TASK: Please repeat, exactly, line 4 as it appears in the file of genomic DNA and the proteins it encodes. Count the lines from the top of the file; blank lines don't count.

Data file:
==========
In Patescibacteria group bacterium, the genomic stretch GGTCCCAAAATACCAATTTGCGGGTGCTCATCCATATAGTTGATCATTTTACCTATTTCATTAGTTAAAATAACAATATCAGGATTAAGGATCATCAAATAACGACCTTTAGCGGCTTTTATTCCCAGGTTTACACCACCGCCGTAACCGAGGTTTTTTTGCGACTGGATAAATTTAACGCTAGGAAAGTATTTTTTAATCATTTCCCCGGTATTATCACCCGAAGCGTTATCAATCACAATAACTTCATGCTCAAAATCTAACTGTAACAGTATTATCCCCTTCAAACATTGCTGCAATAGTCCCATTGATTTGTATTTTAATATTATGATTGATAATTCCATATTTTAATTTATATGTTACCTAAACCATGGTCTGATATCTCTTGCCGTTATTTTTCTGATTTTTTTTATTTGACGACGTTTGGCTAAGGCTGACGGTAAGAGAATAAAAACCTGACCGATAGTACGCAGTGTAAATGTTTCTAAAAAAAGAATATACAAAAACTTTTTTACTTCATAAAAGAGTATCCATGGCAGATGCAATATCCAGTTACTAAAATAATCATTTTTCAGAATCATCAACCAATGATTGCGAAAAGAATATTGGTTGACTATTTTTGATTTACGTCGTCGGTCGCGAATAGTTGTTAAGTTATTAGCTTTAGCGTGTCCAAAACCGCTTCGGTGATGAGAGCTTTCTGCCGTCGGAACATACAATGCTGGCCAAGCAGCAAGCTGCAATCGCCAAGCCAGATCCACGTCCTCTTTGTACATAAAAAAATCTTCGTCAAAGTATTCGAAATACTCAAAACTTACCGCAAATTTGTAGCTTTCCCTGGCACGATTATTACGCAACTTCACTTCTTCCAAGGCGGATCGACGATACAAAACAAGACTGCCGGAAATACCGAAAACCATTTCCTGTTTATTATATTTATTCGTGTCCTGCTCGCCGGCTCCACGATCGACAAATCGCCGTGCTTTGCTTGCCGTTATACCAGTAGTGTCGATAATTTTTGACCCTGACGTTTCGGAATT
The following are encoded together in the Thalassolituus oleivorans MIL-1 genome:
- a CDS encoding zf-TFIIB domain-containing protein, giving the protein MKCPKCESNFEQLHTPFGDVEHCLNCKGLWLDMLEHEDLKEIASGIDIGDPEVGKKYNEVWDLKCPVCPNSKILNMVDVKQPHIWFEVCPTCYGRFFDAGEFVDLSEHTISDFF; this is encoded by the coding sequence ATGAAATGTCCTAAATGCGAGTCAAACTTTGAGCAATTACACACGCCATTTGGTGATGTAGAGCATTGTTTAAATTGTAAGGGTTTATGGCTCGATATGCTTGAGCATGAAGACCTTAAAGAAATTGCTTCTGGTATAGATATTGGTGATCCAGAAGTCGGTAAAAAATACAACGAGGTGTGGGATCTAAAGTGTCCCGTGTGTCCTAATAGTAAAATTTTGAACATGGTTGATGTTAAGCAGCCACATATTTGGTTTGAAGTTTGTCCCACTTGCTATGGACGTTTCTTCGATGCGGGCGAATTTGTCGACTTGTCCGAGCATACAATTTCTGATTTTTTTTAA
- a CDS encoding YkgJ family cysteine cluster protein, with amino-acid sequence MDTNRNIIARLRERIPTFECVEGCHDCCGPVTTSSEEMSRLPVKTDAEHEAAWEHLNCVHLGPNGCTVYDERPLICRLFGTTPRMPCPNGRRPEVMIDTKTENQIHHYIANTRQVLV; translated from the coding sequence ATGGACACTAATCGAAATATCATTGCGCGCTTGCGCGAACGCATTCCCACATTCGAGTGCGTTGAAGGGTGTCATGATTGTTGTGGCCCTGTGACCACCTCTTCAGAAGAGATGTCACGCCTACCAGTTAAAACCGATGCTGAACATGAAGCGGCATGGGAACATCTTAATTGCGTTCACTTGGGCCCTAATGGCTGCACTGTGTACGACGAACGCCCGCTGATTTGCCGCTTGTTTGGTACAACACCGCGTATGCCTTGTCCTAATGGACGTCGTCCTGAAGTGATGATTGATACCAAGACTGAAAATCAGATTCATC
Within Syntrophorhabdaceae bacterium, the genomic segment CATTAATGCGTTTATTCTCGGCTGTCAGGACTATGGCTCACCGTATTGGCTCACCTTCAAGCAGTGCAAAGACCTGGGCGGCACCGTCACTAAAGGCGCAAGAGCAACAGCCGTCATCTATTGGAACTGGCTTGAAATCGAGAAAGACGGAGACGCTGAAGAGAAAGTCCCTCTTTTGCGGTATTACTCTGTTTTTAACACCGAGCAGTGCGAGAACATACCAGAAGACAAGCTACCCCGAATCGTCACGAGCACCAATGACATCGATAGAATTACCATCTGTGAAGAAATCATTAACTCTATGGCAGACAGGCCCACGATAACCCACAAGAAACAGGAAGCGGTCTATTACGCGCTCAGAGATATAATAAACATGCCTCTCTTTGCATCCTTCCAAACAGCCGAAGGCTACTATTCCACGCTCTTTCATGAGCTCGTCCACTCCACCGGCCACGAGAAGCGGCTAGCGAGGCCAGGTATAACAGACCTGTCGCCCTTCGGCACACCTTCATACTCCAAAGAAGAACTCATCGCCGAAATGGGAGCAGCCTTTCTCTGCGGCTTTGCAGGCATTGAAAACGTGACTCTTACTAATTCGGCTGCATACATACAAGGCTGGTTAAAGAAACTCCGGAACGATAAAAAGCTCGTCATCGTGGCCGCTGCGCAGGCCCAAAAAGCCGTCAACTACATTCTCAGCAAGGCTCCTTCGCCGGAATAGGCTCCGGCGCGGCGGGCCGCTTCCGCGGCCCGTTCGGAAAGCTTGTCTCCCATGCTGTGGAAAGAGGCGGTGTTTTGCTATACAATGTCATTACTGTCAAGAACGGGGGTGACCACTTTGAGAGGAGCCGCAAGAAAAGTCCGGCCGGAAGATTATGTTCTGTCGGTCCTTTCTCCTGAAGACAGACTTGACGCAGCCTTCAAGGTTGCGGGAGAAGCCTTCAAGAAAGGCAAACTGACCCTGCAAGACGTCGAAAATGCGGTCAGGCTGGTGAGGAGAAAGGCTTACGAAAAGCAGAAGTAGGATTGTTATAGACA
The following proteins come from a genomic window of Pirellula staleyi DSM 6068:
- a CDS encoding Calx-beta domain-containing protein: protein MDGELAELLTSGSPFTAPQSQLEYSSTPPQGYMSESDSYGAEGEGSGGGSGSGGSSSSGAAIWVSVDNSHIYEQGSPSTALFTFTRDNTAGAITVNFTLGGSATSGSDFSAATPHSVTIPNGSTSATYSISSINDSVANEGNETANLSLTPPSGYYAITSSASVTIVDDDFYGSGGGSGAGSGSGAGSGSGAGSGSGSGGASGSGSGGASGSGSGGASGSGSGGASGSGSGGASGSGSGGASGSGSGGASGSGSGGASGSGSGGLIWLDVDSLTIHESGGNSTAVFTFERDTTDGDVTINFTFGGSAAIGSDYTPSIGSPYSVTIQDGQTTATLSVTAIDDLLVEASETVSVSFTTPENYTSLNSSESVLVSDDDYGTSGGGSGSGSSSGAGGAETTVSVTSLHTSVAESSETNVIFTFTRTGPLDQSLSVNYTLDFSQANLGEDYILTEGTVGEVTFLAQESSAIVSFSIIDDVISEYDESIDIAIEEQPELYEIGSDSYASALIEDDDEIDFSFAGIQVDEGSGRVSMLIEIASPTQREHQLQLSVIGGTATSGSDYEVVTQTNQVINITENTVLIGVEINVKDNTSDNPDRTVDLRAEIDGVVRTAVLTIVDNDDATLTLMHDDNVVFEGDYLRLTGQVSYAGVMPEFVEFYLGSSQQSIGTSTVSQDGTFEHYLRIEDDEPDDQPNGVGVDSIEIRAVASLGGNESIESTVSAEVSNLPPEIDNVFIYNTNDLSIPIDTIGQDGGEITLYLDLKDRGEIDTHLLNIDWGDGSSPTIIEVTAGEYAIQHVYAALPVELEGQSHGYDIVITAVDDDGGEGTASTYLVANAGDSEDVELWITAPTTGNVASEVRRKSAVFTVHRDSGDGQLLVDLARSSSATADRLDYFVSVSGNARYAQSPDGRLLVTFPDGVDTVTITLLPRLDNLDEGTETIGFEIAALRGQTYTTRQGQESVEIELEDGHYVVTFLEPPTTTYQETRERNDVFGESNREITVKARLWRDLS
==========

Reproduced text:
- a CDS encoding YkgJ family cysteine cluster protein, with amino-acid sequence MDTNRNIIARLRERIPTFECVEGCHDCCGPVTTSSEEMSRLPVKTDAEHEAAWEHLNCVHLGPNGCTVYDERPLICRLFGTTPRMPCPNGRRPEVMIDTKTENQIHHYIANTRQVLV; translated from the coding sequence ATGGACACTAATCGAAATATCATTGCGCGCTTGCGCGAACGCATTCCCACATTCGAGTGCGTTGAAGGGTGTCATGATTGTTGTGGCCCTGTGACCACCTCTTCAGAAGAGATGTCACGCCTACCAGTTAAAACCGATGCTGAACATGAAGCGGCATGGGAACATCTTAATTGCGTTCACTTGGGCCCTAATGGCTGCACTGTGTACGACGAACGCCCGCTGATTTGCCGCTTGTTTGGTACAACACCGCGTATGCCTTGTCCTAATGGACGTCGTCCTGAAGTGATGATTGATACCAAGACTGAAAATCAGATTCATC